On aggression : psychoanalysis as moral politics in post-Nazi Germany
EUI MWP LS, 2015/01
HERZOG, Dagmar, On aggression : psychoanalysis as moral politics in post-Nazi Germany, EUI MWP LS, 2015/01 - https://hdl.handle.net/1814/34404
Retrieved from Cadmus, EUI Research Repository
The heyday of intellectual and popular preoccupation with psychoanalysis in the West reached from the 1940s to the 1970s, from post-Nazism through Cold War consumerism to the anti-Vietnam War movement and the sexual revolution. In each country the ensuing debates over the truth about how human beings are took unique form. Only in West Germany did debates about the value of psychoanalysis as a system of thought circle so intensely around the question of whether or not aggression was an ineradicable aspect of the human animal and whether or not it might best be conceived as a “drive” comparable in strength and form to libido. This paper analyzes the wholly unexpected consequences set in motion by the publication of ethologist Konrad Lorenz’s On Aggression, not only on the oeuvre of the preeminent West German psychoanalyst Alexander Mitscherlich, but also on the eventual shape taken by the New Left’s politics and theories of human nature.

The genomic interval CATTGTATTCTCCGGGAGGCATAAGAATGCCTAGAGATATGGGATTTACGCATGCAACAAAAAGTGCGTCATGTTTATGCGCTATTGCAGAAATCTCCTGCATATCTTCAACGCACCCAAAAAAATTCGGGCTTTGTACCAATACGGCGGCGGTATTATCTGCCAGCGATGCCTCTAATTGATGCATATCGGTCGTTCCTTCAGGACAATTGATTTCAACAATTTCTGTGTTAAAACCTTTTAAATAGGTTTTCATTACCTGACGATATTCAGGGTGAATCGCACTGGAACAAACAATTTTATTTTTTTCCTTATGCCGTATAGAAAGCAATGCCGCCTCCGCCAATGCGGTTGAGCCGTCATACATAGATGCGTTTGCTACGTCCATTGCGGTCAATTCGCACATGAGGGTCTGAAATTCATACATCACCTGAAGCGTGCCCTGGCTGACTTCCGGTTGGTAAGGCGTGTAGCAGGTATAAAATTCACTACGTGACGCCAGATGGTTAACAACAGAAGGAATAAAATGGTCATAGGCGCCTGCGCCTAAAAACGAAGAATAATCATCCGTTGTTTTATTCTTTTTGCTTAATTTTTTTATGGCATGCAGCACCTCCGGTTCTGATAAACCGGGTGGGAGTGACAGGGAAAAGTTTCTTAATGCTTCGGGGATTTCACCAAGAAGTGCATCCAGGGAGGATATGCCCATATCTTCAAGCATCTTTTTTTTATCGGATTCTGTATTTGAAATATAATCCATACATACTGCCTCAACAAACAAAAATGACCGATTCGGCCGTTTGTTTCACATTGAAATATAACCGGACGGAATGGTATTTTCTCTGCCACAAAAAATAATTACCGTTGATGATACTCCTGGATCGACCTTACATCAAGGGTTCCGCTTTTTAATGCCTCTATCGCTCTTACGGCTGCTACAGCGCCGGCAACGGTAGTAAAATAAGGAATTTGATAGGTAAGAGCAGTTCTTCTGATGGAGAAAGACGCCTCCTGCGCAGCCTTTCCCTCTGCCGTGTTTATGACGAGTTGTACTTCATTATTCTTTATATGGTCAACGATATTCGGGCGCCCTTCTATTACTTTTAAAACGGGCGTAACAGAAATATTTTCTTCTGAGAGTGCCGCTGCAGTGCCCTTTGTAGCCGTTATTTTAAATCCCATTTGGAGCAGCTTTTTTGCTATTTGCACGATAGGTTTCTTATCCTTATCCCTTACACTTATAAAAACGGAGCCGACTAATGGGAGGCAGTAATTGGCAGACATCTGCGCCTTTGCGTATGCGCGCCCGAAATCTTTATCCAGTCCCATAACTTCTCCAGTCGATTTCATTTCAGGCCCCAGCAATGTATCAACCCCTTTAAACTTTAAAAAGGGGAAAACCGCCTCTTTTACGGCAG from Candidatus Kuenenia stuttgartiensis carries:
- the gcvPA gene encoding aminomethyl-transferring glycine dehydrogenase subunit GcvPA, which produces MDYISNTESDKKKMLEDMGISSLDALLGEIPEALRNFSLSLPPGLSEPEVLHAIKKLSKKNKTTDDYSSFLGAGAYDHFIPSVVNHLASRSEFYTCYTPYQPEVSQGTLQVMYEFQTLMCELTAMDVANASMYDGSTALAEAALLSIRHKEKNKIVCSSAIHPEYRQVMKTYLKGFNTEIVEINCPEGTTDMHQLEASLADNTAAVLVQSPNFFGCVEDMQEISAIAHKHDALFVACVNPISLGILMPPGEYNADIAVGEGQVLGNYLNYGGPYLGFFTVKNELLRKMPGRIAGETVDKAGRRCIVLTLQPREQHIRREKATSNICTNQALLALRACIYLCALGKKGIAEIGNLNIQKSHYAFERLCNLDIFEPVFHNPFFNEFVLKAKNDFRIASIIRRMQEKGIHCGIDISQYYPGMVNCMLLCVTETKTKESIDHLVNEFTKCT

The lecture was delivered on 10 December 2014.
Cadmus permanent link: https://hdl.handle.net/1814/34404
Series/Number: EUI MWP LS; 2015/01
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